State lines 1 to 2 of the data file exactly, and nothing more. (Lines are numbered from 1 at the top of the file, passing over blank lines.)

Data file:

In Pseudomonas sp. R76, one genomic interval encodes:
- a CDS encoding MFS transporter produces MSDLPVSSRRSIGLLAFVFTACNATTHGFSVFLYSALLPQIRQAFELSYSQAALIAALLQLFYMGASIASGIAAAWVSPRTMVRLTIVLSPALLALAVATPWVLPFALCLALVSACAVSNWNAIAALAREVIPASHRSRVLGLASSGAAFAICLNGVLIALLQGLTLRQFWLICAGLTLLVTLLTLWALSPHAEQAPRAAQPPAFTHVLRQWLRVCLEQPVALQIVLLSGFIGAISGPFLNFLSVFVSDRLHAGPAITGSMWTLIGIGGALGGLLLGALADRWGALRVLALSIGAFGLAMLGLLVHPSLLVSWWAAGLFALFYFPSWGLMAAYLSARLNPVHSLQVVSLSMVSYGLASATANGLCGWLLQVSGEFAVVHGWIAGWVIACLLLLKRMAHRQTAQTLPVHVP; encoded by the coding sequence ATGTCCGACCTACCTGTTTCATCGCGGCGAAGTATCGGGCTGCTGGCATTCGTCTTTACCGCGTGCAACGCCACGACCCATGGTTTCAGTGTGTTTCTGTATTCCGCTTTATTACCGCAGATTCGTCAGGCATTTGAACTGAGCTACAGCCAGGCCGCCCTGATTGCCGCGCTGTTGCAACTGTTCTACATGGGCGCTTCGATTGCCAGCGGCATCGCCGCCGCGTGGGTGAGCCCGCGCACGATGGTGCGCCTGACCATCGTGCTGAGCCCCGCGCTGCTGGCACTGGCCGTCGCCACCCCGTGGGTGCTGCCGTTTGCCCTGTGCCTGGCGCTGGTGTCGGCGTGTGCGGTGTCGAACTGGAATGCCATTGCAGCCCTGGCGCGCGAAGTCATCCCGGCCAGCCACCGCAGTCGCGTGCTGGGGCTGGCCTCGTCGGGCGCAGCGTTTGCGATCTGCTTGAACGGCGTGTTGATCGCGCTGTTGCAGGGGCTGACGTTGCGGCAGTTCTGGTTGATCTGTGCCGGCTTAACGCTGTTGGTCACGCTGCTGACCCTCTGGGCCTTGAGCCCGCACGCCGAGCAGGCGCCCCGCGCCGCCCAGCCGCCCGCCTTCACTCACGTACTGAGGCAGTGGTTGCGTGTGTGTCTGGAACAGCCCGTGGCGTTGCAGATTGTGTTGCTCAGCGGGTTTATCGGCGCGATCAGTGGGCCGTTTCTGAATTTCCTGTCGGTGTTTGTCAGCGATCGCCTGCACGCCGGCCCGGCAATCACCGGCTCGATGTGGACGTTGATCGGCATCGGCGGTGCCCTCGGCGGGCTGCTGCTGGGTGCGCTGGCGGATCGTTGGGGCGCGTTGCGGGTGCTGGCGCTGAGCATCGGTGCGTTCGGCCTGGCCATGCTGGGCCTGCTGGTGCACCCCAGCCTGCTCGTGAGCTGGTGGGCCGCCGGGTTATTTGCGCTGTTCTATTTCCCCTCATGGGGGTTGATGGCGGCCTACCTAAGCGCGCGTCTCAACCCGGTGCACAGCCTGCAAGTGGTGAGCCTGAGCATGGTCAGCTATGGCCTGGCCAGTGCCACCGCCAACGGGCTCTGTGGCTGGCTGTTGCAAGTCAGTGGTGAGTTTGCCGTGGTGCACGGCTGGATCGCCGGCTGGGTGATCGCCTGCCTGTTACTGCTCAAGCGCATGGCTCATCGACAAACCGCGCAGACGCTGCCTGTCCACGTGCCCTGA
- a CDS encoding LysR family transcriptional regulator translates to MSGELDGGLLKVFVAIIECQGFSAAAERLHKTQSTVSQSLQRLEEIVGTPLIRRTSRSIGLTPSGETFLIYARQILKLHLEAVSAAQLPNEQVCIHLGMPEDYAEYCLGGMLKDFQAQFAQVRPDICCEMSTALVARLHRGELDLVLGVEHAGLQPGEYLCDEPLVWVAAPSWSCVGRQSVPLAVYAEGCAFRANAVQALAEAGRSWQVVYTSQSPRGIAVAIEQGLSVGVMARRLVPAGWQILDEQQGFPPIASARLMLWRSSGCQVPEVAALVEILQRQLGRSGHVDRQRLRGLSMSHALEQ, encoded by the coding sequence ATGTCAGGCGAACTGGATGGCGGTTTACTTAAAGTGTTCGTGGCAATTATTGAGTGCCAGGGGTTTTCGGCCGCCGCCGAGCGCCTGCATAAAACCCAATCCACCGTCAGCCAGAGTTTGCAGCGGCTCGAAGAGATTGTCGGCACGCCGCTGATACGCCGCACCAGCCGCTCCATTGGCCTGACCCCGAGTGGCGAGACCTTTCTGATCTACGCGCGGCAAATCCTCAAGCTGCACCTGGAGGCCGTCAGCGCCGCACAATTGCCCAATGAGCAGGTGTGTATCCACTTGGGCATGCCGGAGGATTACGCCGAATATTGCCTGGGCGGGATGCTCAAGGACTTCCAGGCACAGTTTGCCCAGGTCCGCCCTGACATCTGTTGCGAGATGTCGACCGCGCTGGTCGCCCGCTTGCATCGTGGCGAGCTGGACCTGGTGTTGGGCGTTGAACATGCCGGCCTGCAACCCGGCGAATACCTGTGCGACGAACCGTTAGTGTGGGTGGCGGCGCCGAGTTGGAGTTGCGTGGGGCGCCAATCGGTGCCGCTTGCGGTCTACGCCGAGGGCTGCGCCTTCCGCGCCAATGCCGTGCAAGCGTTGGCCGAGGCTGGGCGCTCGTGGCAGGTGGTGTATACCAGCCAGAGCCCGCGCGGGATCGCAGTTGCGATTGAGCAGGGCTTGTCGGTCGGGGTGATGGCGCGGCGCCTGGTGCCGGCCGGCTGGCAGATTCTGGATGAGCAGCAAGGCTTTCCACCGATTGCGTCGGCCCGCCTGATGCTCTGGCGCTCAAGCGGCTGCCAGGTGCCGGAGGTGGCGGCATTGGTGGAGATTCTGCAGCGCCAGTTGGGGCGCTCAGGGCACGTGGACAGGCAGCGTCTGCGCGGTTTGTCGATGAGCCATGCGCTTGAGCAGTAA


In Pseudomonas sp. R76, one genomic interval encodes:
- a CDS encoding MFS transporter produces MSDLPVSSRRSIGLLAFVFTACNATTHGFSVFLYSALLPQIRQAFELSYSQAALIAALLQLFYMGASIASGIAAAWVSPRTMVRLTIVLSPALLALAVATPWVLPFALCLALVSACAVSNWNAIAALAREVIPASHRSRVLGLASSGAAFAICLNGVLIALLQGLTLRQFWLICAGLTLLVTLLTLWALSPHAEQAPRAAQPPAFTHVLRQWLRVCLEQPVALQIVLLSGFIGAISGPFLNFLSVFVSDRLHAGPAITGSMWTLIGIGGALGGLLLGALADRWGALRVLALSIGAFGLAMLGLLVHPSLLVSWWAAGLFALFYFPSWGLMAAYLSARLNPVHSLQVVSLSMVSYGLASATANGLCGWLLQVSGEFAVVHGWIAGWVIACLLLLKRMAHRQTAQTLPVHVP; encoded by the coding sequence ATGTCCGACCTACCTGTTTCATCGCGGCGAAGTATCGGGCTGCTGGCATTCGTCTTTACCGCGTGCAACGCCACGACCCATGGTTTCAGTGTGTTTCTGTATTCCGCTTTATTACCGCAGATTCGTCAGGCATTTGAACTGAGCTACAGCCAGGCCGCCCTGATTGCCGCGCTGTTGCAACTGTTCTACATGGGCGCTTCGATTGCCAGCGGCATCGCCGCCGCGTGGGTGAGCCCGCGCACGATGGTGCGCCTGACCATCGTGCTGAGCCCCGCGCTGCTGGCACTGGCCGTCGCCACCCCGTGGGTGCTGCCGTTTGCCCTGTGCCTGGCGCTGGTGTCGGCGTGTGCGGTGTCGAACTGGAATGCCATTGCAGCCCTGGCGCGCGAAGTCATCCCGGCCAGCCACCGCAGTCGCGTGCTGGGGCTGGCCTCGTCGGGCGCAGCGTTTGCGATCTGCTTGAACGGCGTGTTGATCGCGCTGTTGCAGGGGCTGACGTTGCGGCAGTTCTGGTTGATCTGTGCCGGCTTAACGCTGTTGGTCACGCTGCTGACCCTCTGGGCCTTGAGCCCGCACGCCGAGCAGGCGCCCCGCGCCGCCCAGCCGCCCGCCTTCACTCACGTACTGAGGCAGTGGTTGCGTGTGTGTCTGGAACAGCCCGTGGCGTTGCAGATTGTGTTGCTCAGCGGGTTTATCGGCGCGATCAGTGGGCCGTTTCTGAATTTCCTGTCGGTGTTTGTCAGCGATCGCCTGCACGCCGGCCCGGCAATCACCGGCTCGATGTGGACGTTGATCGGCATCGGCGGTGCCCTCGGCGGGCTGCTGCTGGGTGCGCTGGCGGATCGTTGGGGCGCGTTGCGGGTGCTGGCGCTGAGCATCGGTGCGTTCGGCCTGGCCATGCTGGGCCTGCTGGTGCACCCCAGCCTGCTCGTGAGCTGGTGGGCCGCCGGGTTATTTGCGCTGTTCTATTTCCCCTCATGGGGGTTGATGGCGGCCTACCTAAGCGCGCGTCTCAACCCGGTGCACAGCCTGCAAGTGGTGAGCCTGAGCATGGTCAGCTATGGCCTGGCCAGTGCCACCGCCAACGGGCTCTGTGGCTGGCTGTTGCAAGTCAGTGGTGAGTTTGCCGTGGTGCACGGCTGGATCGCCGGCTGGGTGATCGCCTGCCTGTTACTGCTCAAGCGCATGGCTCATCGACAAACCGCGCAGACGCTGCCTGTCCACGTGCCCTGA